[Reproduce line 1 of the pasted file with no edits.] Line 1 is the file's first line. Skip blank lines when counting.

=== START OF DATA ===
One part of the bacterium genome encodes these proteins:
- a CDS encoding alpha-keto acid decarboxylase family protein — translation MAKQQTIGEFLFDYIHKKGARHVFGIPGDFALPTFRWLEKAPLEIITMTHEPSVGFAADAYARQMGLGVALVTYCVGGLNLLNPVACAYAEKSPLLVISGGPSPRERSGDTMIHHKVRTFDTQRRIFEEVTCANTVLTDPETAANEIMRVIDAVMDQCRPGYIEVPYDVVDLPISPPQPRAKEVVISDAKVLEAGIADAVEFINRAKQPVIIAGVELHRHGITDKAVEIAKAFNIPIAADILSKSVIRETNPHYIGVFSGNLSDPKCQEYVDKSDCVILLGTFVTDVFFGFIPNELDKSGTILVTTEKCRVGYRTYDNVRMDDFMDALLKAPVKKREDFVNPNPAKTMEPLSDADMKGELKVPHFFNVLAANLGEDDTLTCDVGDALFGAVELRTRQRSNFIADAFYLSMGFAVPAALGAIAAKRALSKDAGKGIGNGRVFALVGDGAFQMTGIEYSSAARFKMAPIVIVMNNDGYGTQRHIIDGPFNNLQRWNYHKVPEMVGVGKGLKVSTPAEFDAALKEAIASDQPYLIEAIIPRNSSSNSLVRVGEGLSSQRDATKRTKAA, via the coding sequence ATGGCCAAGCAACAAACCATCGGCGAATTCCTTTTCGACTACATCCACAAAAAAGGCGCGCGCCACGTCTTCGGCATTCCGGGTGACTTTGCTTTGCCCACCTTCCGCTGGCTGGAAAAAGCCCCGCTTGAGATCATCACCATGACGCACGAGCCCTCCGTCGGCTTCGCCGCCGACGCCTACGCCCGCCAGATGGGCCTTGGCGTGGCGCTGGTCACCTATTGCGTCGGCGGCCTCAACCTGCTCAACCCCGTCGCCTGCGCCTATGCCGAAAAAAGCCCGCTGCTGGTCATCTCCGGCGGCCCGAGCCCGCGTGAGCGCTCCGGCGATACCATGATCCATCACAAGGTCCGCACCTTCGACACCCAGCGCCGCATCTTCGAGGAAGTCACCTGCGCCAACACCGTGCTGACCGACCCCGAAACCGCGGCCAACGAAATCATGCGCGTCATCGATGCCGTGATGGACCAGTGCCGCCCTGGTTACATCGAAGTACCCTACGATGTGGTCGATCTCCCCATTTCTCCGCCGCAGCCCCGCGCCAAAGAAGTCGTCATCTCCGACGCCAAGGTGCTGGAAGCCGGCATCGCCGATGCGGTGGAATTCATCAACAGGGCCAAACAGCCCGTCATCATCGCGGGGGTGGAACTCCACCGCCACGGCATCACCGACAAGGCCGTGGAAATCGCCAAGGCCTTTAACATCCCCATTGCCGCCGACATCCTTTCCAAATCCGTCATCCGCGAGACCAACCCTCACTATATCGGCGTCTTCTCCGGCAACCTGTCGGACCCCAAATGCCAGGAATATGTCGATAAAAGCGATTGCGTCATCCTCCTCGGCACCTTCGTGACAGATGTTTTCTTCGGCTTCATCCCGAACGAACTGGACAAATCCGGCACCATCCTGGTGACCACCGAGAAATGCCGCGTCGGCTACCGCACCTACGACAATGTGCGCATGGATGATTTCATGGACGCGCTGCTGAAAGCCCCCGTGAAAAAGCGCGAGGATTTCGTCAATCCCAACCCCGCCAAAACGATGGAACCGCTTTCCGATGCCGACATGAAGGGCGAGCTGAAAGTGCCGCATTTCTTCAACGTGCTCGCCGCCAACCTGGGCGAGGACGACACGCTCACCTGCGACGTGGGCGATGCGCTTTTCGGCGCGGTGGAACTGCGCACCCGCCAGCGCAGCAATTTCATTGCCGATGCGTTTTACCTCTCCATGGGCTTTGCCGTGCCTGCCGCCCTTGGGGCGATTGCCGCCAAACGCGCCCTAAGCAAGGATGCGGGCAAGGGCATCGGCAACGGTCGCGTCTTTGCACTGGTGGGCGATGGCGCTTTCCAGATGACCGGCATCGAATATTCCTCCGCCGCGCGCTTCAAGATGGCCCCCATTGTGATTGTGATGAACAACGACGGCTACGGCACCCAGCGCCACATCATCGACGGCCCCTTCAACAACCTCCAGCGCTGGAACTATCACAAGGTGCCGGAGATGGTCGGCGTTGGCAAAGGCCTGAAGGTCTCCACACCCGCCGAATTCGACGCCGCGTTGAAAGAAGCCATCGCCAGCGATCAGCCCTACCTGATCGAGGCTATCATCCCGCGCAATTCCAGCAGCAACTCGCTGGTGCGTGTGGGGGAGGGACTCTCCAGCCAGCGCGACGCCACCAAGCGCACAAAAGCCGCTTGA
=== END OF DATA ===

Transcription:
One part of the bacterium genome encodes these proteins: